Qassoom said...

!@# ^_^ --> $%@$!^$&^& $$$$$$$$$$$ :-S :-(*! :-D
-------------------

*: Politics, politics, politics! :-P
As if we were in middle ages!!!

error said...

خليجنا واحد
كلنا واحد

its way cheaper to buy a house in ba7rain than kuwait. i can relate!!

it seems your king doesnt give a shit about mid-class ba7rainis

Anonymous said...

It's not only that. Do you know Zayed Town? The land was bought by Sh. Zayed (Allah yr7ma) and the plan was to build the houses for the needy family and give it to them for free. What they did is that they sold him the land and then built small houses, may be 50% smaller than the agreed size to make use of the land and build more houses. Guess what? At the end they gave the houses but not free. The poor families are paying the rent. The excuse they give that they can't do that when other bahraini families in Isa Town and other areas are paying for Eskan houses! I hate this country ... I wish we can immigrate to Mars.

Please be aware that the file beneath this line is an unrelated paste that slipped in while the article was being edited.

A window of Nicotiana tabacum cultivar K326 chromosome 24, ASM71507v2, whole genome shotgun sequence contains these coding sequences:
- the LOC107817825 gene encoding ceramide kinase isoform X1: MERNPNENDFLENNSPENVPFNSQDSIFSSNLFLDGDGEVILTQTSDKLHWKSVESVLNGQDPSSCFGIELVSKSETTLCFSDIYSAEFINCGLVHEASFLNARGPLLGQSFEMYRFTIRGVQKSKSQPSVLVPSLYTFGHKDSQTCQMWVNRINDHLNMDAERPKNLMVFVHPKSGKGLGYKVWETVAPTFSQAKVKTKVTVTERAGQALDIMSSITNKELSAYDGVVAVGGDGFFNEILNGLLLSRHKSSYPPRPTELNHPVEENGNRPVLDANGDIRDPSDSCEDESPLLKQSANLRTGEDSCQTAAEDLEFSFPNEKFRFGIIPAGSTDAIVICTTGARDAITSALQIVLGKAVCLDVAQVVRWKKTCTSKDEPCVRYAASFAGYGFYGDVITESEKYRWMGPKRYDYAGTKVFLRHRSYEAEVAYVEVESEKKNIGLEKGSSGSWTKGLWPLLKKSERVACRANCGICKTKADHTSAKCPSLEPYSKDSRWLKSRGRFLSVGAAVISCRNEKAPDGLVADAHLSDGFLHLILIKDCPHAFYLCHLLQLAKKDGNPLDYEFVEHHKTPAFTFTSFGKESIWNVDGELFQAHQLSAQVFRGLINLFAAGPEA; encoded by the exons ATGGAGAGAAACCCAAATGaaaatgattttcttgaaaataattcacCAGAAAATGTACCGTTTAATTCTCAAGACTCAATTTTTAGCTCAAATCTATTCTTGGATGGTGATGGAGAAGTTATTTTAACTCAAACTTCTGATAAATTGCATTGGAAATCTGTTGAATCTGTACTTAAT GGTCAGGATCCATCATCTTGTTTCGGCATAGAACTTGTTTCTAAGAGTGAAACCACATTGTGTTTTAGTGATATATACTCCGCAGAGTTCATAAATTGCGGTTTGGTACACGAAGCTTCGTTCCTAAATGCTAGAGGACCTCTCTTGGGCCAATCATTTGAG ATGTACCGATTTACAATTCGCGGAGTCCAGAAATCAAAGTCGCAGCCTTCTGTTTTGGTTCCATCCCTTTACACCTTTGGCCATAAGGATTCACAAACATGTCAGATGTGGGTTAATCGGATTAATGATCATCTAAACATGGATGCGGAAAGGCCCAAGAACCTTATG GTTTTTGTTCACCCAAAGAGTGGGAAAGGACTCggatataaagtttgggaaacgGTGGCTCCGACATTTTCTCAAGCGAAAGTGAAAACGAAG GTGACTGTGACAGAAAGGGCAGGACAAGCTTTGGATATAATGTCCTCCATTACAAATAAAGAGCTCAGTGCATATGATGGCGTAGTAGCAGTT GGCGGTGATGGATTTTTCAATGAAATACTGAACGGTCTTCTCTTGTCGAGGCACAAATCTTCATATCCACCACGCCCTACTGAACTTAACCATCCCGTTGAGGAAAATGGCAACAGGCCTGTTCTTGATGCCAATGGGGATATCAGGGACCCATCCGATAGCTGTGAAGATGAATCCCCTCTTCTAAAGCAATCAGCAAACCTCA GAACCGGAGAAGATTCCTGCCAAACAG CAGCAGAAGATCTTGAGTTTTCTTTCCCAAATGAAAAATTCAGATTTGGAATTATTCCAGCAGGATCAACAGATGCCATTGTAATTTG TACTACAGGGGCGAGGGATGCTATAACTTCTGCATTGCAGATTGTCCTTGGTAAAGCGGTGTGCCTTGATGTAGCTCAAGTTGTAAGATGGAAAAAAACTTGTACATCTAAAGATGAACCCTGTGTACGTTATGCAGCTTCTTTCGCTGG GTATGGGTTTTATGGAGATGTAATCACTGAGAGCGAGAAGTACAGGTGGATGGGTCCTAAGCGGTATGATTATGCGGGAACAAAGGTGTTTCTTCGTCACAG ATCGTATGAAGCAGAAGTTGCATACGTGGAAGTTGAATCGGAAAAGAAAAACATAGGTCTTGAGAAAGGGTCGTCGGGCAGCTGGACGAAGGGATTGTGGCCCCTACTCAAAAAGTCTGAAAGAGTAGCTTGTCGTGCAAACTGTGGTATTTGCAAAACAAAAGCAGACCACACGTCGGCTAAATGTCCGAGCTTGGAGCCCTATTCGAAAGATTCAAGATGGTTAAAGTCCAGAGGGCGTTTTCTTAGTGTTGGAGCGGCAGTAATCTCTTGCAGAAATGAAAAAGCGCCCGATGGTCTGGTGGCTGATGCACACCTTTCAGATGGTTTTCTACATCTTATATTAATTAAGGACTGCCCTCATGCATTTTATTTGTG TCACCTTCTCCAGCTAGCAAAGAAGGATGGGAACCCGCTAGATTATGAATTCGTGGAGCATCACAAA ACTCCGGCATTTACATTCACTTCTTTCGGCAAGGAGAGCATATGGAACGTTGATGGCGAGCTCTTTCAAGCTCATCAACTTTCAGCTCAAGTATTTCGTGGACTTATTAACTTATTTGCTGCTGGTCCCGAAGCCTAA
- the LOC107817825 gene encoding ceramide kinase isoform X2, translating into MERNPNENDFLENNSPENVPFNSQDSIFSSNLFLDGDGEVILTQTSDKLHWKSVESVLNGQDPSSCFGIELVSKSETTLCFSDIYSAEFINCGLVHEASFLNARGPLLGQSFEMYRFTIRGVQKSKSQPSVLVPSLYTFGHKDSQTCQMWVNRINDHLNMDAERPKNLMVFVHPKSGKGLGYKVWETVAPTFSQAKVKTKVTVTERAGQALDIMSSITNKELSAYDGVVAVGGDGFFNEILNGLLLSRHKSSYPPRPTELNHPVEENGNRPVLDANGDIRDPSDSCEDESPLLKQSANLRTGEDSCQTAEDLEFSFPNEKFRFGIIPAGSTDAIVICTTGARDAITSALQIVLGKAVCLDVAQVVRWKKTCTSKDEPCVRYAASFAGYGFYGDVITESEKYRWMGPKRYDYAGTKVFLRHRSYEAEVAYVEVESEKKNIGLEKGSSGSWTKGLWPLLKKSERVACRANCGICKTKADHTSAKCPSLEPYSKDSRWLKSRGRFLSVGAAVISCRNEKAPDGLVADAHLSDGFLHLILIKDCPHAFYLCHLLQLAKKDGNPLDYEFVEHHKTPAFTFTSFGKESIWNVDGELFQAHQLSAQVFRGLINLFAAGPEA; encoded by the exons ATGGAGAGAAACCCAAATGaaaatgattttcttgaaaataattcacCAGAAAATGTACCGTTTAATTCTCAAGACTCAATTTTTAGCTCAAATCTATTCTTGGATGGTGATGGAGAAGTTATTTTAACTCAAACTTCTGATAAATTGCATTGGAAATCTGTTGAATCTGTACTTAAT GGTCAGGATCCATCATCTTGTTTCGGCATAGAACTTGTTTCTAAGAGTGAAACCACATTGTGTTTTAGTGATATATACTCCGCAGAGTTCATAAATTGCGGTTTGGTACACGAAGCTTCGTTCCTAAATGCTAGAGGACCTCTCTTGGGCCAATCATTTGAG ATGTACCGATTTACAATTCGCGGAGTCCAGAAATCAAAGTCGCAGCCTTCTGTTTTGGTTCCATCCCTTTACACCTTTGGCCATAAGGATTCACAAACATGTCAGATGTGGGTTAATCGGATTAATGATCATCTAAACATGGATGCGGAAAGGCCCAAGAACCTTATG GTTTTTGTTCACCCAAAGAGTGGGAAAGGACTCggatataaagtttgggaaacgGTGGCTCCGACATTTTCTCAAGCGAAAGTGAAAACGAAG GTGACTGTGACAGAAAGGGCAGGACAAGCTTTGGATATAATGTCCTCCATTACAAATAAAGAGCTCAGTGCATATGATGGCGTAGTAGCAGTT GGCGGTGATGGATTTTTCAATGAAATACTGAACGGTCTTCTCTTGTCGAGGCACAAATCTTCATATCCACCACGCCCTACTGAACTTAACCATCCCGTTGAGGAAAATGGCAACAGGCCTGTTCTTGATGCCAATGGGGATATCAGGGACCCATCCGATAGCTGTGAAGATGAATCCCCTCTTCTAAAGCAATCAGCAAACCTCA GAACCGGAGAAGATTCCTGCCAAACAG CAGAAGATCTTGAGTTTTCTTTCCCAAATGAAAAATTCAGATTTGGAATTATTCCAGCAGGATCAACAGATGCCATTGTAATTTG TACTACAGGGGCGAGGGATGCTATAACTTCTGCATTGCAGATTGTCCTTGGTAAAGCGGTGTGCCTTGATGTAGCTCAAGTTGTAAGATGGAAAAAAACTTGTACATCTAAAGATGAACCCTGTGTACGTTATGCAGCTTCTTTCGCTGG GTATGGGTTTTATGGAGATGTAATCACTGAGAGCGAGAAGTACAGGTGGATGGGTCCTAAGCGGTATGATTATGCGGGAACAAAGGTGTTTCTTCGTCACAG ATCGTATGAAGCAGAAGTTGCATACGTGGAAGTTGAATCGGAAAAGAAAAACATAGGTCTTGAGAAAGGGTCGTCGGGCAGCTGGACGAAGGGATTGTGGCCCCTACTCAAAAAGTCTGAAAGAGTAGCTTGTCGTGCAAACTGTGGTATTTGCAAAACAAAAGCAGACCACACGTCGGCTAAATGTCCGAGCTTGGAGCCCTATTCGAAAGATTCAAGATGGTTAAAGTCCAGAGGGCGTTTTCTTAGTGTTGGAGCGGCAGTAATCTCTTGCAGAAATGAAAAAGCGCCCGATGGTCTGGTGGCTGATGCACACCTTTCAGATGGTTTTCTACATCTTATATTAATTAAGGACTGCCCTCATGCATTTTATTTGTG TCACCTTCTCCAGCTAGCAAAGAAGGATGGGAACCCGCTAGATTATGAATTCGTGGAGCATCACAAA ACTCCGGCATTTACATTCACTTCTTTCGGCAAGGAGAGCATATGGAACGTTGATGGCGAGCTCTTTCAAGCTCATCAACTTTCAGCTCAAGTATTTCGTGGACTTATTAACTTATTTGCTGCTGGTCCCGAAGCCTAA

LuLu said...

@ Dilmun I'd have to agree on our problem of doing things like there's never going to be a tomorrow! my fingers are crossed for labor reforms

@ qassoom: Eeeh I'd like to be convinced that we don't

@ error: >>بلادنا حلوة حلوة بس الوطن ماله مثيل

@ anon: Interesting..! I didn't know that about Zayed town. The complaint I hear the most is that it became our mini-Yemen

Anonymous said...

Quick question, how many of you guys or your families own a place in London? I have yet to meet a Bahraini family that doesn't have somewhere on the Edgeware Road!

Look, personally, I would love to buy and restore an old Arab house in Bahrain. That would nbenefit the bahraini culture and heritage. Instead what happens is what we saw last week, beautiful 100 year old houses get demolished and the local council says they were used by drug addicts or lovers or some other such nonsense (so what if they were, they should be restored not demolished).

Bahrain's government and rulers have plenty of money for Bahraini citizens to have housing. The problem is the individuals who own large chunks of land don't want the hoi poloi near them.

So please get real - people investing in Bahrain, settling in Bahrain and helping to grow the economy is a good thing. If you disagree, sell your family's flat in London first and then come back and argue!

Anonymous said...